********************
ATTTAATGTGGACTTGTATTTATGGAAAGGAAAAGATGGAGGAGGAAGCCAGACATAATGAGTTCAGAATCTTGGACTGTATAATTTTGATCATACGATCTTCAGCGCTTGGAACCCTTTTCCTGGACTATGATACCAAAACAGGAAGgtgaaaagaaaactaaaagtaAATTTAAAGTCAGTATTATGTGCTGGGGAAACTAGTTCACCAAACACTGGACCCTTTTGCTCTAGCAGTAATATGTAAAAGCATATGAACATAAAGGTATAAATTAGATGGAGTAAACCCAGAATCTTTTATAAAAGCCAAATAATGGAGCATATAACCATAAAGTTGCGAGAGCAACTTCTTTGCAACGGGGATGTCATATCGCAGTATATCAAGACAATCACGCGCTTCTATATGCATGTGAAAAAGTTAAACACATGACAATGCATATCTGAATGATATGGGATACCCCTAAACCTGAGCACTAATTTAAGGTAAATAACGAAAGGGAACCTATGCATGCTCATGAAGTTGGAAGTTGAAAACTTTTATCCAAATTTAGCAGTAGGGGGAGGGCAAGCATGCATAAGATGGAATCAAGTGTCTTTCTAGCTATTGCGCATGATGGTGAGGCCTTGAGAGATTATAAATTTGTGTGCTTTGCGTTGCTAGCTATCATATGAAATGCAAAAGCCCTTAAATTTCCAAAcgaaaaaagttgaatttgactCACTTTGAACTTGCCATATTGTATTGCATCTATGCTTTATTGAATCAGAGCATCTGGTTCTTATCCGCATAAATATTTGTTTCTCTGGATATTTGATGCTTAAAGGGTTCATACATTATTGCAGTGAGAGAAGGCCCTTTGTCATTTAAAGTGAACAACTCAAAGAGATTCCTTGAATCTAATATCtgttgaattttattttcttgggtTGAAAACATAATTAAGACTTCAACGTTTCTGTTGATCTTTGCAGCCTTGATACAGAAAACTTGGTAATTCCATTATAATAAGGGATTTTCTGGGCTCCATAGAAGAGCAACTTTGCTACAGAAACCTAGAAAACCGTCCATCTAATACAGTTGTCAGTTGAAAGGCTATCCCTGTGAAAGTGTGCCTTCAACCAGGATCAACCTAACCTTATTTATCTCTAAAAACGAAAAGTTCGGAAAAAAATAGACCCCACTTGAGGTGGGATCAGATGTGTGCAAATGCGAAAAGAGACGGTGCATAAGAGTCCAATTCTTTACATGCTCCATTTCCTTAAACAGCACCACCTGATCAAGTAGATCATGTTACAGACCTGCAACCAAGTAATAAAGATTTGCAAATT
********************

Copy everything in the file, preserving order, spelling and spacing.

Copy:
ATTTAATGTGGACTTGTATTTATGGAAAGGAAAAGATGGAGGAGGAAGCCAGACATAATGAGTTCAGAATCTTGGACTGTATAATTTTGATCATACGATCTTCAGCGCTTGGAACCCTTTTCCTGGACTATGATACCAAAACAGGAAGgtgaaaagaaaactaaaagtaAATTTAAAGTCAGTATTATGTGCTGGGGAAACTAGTTCACCAAACACTGGACCCTTTTGCTCTAGCAGTAATATGTAAAAGCATATGAACATAAAGGTATAAATTAGATGGAGTAAACCCAGAATCTTTTATAAAAGCCAAATAATGGAGCATATAACCATAAAGTTGCGAGAGCAACTTCTTTGCAACGGGGATGTCATATCGCAGTATATCAAGACAATCACGCGCTTCTATATGCATGTGAAAAAGTTAAACACATGACAATGCATATCTGAATGATATGGGATACCCCTAAACCTGAGCACTAATTTAAGGTAAATAACGAAAGGGAACCTATGCATGCTCATGAAGTTGGAAGTTGAAAACTTTTATCCAAATTTAGCAGTAGGGGGAGGGCAAGCATGCATAAGATGGAATCAAGTGTCTTTCTAGCTATTGCGCATGATGGTGAGGCCTTGAGAGATTATAAATTTGTGTGCTTTGCGTTGCTAGCTATCATATGAAATGCAAAAGCCCTTAAATTTCCAAAcgaaaaaagttgaatttgactCACTTTGAACTTGCCATATTGTATTGCATCTATGCTTTATTGAATCAGAGCATCTGGTTCTTATCCGCATAAATATTTGTTTCTCTGGATATTTGATGCTTAAAGGGTTCATACATTATTGCAGTGAGAGAAGGCCCTTTGTCATTTAAAGTGAACAACTCAAAGAGATTCCTTGAATCTAATATCtgttgaattttattttcttgggtTGAAAACATAATTAAGACTTCAACGTTTCTGTTGATCTTTGCAGCCTTGATACAGAAAACTTGGTAATTCCATTATAATAAGGGATTTTCTGGGCTCCATAGAAGAGCAACTTTGCTACAGAAACCTAGAAAACCGTCCATCTAATACAGTTGTCAGTTGAAAGGCTATCCCTGTGAAAGTGTGCCTTCAACCAGGATCAACCTAACCTTATTTATCTCTAAAAACGAAAAGTTCGGAAAAAAATAGACCCCACTTGAGGTGGGATCAGATGTGTGCAAATGCGAAAAGAGACGGTGCATAAGAGTCCAATTCTTTACATGCTCCATTTCCTTAAACAGCACCACCTGATCAAGTAGATCATGTTACAGACCTGCAACCAAGTAATAAAGATTTGCAAATT